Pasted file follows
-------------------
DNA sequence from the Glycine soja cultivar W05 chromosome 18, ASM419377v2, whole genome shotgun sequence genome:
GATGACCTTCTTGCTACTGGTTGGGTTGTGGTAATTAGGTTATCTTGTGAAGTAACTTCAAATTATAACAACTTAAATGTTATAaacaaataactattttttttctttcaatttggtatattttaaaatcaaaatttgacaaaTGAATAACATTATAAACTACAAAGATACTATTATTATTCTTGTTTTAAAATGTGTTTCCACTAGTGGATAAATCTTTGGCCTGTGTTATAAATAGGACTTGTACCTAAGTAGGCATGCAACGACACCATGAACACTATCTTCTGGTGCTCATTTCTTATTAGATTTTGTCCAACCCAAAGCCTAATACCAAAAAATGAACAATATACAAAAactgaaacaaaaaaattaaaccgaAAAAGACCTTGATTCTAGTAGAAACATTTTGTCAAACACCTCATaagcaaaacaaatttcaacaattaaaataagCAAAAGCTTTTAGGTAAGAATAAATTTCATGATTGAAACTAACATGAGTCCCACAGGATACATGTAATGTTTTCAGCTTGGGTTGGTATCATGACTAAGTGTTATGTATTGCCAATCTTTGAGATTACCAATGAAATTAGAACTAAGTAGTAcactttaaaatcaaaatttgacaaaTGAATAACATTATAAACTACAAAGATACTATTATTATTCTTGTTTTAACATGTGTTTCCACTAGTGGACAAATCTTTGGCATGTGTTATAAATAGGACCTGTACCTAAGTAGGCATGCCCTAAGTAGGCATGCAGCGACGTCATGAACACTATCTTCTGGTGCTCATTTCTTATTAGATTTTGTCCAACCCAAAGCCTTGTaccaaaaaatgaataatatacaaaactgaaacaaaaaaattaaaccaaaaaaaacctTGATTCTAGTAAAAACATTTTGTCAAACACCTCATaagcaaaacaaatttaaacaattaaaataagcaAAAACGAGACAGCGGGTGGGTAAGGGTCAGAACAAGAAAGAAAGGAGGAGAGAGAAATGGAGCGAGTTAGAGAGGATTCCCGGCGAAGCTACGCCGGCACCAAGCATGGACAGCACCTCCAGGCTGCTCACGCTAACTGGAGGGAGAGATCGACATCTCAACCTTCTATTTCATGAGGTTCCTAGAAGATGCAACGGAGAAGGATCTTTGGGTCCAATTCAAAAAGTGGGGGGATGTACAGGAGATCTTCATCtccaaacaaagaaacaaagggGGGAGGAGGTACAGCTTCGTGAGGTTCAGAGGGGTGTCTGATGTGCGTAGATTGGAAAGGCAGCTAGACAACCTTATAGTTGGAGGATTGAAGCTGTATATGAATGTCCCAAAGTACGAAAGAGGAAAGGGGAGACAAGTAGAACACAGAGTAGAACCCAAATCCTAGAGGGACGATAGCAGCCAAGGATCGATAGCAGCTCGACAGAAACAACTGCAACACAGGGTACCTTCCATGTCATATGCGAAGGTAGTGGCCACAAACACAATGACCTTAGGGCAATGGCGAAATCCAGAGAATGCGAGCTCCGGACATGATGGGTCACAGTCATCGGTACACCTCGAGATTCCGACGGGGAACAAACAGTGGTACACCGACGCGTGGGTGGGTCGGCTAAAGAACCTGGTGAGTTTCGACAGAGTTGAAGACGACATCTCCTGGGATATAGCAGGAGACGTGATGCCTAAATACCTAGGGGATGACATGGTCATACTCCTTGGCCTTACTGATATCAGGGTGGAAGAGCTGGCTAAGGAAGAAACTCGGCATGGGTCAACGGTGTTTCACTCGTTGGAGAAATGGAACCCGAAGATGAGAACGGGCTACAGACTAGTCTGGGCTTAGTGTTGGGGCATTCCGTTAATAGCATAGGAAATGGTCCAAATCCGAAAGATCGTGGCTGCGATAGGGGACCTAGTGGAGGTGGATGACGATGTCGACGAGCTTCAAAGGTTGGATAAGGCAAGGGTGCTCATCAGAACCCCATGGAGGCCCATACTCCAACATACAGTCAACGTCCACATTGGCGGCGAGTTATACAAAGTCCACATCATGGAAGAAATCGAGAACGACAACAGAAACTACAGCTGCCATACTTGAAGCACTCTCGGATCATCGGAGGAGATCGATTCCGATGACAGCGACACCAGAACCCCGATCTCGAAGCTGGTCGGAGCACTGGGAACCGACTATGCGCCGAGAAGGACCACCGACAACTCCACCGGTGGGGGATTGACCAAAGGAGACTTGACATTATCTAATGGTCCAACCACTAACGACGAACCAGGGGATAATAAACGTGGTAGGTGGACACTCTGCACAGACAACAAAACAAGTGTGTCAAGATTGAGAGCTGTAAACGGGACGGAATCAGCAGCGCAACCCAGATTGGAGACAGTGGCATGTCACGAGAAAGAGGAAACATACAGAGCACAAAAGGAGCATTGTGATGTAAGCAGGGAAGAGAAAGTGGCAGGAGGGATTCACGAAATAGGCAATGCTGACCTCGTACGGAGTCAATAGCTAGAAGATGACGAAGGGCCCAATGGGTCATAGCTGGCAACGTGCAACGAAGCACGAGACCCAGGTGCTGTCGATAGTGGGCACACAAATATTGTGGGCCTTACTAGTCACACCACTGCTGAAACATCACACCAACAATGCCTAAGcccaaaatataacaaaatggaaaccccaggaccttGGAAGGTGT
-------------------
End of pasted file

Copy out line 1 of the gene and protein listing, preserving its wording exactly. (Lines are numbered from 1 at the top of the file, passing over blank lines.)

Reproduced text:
DNA sequence from the Glycine soja cultivar W05 chromosome 18, ASM419377v2, whole genome shotgun sequence genome: